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More on drug prices
Old 12-31-2015, 05:59 PM   #1
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More on drug prices

Even many patients with insurance can't afford the copayments, which cover only a fraction of the high-priced drugs which are becoming more common. In fact, those with middle class incomes are left to their own devices for paying around ten thousand a year and many simply choose to skip the prescribed drug therapies:

The pharmaceutical industry, after a long drought, has begun to produce more innovative treatments for serious diseases that can extend life and often have fewer side effects than older treatments. Last year, the Food and Drug Administration approved 41 new drugs, the most in nearly two decades.

The catch is their cost. Recent treatments for hepatitis C, cancer and multiple sclerosis that cost from $50,000 annually to well over $100,000 helped drive up total U.S. prescription-drug spending 12.2% in 2014, five times the prior year’s growth rate, according to the Centers for Medicare and Medicaid Services. High drug prices can translate to patient costs of thousands of dollars a year. Out-of-pocket prescription-drug costs rose 2.7% in 2014, according to CMS.

For many of the poorest Americans, medicines are covered by government programs or financial-assistance funds paid for by drug companies.

For those in the middle class, it is a different story. Though many patients can get their out-of-pocket costs paid by drug companies or drug-company-funded foundations, some patients make too much money to qualify for assistance. Others are unaware the programs exist. Medicare patients, who represent nearly a third of U.S. retail drug spending, can’t receive direct aid from drug companies.

The upshot is even patients with insurance and comfortable incomes are sometimes forced to make hard choices—tapping savings, taking on new debt or even forgoing treatment.
Patients Struggle With High Drug Prices - WSJ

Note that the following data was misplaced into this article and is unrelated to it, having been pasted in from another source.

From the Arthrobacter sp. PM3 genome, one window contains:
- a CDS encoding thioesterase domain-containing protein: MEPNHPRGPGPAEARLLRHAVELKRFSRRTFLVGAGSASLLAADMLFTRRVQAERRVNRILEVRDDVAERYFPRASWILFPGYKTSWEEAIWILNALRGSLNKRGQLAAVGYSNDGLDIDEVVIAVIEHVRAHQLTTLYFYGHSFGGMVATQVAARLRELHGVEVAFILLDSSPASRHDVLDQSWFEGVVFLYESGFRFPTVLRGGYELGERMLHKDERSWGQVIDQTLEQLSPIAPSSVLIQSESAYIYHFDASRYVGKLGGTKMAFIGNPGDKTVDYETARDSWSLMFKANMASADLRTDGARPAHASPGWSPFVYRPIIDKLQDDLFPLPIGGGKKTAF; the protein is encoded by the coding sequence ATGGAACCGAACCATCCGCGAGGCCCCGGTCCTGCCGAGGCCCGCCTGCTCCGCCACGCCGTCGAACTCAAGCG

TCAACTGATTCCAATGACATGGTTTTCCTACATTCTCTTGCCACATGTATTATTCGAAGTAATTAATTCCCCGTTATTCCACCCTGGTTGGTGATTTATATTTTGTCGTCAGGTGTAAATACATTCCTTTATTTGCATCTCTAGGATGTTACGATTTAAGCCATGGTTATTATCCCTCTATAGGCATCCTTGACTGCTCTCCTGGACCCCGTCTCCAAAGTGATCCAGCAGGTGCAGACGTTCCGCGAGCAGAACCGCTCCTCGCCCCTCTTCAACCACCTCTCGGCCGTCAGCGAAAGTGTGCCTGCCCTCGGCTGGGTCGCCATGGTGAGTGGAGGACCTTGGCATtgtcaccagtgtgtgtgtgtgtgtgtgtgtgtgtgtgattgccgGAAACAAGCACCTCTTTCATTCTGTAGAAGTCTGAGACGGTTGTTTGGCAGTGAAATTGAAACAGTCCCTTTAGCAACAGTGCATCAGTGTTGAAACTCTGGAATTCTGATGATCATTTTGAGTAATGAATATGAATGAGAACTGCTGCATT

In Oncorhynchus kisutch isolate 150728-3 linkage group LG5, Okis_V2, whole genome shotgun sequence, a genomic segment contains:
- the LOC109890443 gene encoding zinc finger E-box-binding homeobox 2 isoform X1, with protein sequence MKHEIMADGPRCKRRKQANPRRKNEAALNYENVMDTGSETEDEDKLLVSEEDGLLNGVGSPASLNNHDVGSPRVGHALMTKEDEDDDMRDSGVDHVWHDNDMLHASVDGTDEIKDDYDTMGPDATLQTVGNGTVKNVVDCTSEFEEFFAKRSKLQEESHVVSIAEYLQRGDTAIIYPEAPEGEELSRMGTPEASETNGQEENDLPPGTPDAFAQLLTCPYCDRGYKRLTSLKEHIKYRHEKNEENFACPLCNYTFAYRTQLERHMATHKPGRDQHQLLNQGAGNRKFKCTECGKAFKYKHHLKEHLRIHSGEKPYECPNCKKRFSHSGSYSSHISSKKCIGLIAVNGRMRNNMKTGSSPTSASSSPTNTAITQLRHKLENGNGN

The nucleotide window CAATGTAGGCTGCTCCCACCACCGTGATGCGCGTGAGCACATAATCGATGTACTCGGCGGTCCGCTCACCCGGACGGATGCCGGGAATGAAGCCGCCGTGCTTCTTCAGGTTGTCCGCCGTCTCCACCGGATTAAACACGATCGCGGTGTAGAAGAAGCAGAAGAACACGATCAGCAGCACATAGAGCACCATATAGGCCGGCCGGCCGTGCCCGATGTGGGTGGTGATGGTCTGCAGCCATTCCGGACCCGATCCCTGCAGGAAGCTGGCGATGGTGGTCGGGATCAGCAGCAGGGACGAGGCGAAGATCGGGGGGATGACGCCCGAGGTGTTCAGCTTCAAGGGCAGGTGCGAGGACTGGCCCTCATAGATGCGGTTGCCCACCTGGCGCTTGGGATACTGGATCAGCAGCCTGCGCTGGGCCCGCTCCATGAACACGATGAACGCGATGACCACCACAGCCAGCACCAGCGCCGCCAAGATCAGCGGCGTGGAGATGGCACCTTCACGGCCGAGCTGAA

Drug companies do offer programs to pay for the high copayments for their drugs or they fund foundations which help people make the copayments. Of course these programs result in higher sales as well as public good will.

The interesting case is one small business owner with $200k in income refusing to switch insurance which would have covered expensive drugs.

Copay assistance is only relevant, of course, if insurance is covering the bulk of the drug’s cost. That isn’t the case for Brien Johnson of Sterling, Va.

Mr. Johnson never expected to be unable to afford medicine he needed. He and his wife own a legal-advertising company that has provided a good living.

A few years ago, after his doctor noticed swollen lymph nodes, Mr. Johnson was diagnosed with mantle-cell lymphoma. Treatment with chemotherapy was ineffective. He began taking Imbruvica around December 2013. In about a month, he says, his disease went into remission.

His health insurance paid for it for about a year. Early in 2015, according to Mr. Johnson, the insurer said it wouldn’t continue paying for the drug under the medical portion of his policy, which covers services provided in doctors’ offices. Instead, Imbruvica—an oral drug taken at home—would fall under the policy’s prescription-drug benefit, and that has a maximum yearly payment of $5,000, or only about 4% of Imbruvica’s annual price at the time. The Affordable Care Act banned such limits except for existing health plans for individuals.

Though the Johnsons earned nearly $200,000 a year, the cost would be too much. “If the drug was a couple thousand a month, I could’ve worked it out,” Mr. Johnson says. “But at $12,000 a month, it would have wiped us out in a year.”

His insurance is a Blue Cross Blue Shield policy from Anthem Inc. A spokeswoman for Anthem said the insurer notified Mr. Johnson he could change policies to one that included full prescription-drug coverage, but he chose not to. Anthem agreed to pay for his Imbruvica in 2014 but “clearly communicated that these additional benefits” wouldn’t extend into 2015, said the spokeswoman, Jill Becher.

She said Anthem recognizes the cost of cancer drugs has risen substantially and is “committed to working with our members to ensure that they are able to access the most effective therapy.”